“Site investigation fees are similar to geotechnical fees and may only account for 0.1% of a typical building project cost,” he adds. “Developers see this as insignificant and not a big factor.”

Chapman says the geotechnical industry must explain the need for greater investment at the ground investigation stage in terms of risk to the overall budget and the programme reliability.

The relative costs of delay can be compared to the savings that may have contributed to them. “Using the statistics given earlier, it can be assumed that some 20% of projects are significantly delayed by ground conditions, by perhaps a month or more,” he says.

“Most clients that I have taken the time to explain the need to spend more on the investigation phase have accepted the need for it and haven’t quibbled about cost”

He takes a project costing £100M for land purchase and building costs as an example.

If there is an annual return of 7%, the annual cost to service the loan is £7M, or £583,000 a month.

If the delay prevents the occupier from working in the building then the costs will be much higher as they will have to also include the lost productive effort of the people working there, which is assumed to exceed the cost of employing them - a further £31.25M a year or £2.6M a month, or nearly five times more than the building finance costs.

“Of course, the loss of use of the building could be much higher as these figures omit missing the top of a property rental cycle, so that the achieved rent over subsequent years is less; or missing an important season, such as Christmas for a shop or summer for a holiday facility; or having to pay any dispute costs, which can be several times more than the original loss being argued over,” adds Chapman.

“Most clients that I have taken the time to explain the need to spend more on the investigation phase have accepted the need for it and haven’t quibbled about cost.”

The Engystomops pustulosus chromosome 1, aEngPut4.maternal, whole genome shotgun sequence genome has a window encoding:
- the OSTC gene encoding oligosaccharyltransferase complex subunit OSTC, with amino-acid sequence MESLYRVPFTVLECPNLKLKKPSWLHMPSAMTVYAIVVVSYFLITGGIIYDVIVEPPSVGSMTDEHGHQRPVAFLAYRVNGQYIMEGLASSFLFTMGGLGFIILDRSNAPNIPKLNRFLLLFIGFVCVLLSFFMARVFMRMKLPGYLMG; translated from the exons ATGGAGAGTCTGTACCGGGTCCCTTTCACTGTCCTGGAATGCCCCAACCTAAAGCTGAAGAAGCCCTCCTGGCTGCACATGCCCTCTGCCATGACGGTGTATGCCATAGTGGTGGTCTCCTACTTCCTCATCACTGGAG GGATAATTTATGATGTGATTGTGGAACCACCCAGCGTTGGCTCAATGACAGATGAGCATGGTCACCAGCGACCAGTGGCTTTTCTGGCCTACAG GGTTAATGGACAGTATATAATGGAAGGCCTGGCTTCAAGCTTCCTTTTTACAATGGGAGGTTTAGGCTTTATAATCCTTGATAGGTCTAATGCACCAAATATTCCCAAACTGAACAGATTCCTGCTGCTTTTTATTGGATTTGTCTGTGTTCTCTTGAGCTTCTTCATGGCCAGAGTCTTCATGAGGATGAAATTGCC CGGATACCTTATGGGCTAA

Chapman points to one site in London where he persuaded the client to allow for an early borehole to be drilled on site ahead of the main investigation. “This helped to inform the design of the rest of the site investigation and establish the best basement level and better foundation solutions earlier.

“To influence the design process, geotechnical engineers must understand the issues affecting the whole development and communicate in the right language to get their messages understood.

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For example, deeper basements are often driven by M&E plant considerations, so by talking to the M&E engineers it is possible to find out what the demands are for fitting the necessary plant and design the foundations and basement accordingly to deliver an integrated solution.

“An important part of the structural and geotechnical design processes should be for the whole project team to work together to reduce risks in the ground. Ground risks are one of the major causes of project delays and when they occur they are seldom resolved easily or quickly.”

Chapman also says the industry should embrace new technology in an intelligent way.

He recently worked with Concept Consultants on a site investigation in London which used Boart Longyear’s rota-sonic technology to vibrate the borehole casing at high frequency to penetrate through existing concrete structures on site.

“This helped to overcome the issue of obstructions on urban redevelopment sites where it is the lack of access rather than funding issues that often restrict the site investigation work,” he says. “On that project, the information helped us to design the foundations solution around reusing the existing basement, which shortened the overall project by a year.”

Difficult business

Chapman acknowledges that the site investigation market is a difficult business.

“Many clients don’t buy a site investigation on quality and this does drive down standards as companies try to compete for work,” he says. “Site investigation rates have not risen in line with inflation, so it is down to the profession to create a level playing field on which the better players can compete fairly and maintain quality.”

The other issue with the lack of margins that Chapman describes is the lack of investment in new technology. “If there is no money to be made, then there will be no reinvestment,” he says.

And that is not good for anyone.

“Essentially foundations are like socks - you don’t see them but you want them to work,” Chapman concludes. “Generally our industry is associated with delivering bad news in terms of problems. We need to focus on presenting the benefits of investing in site investigation in that it will help the client save money and avoid risk.”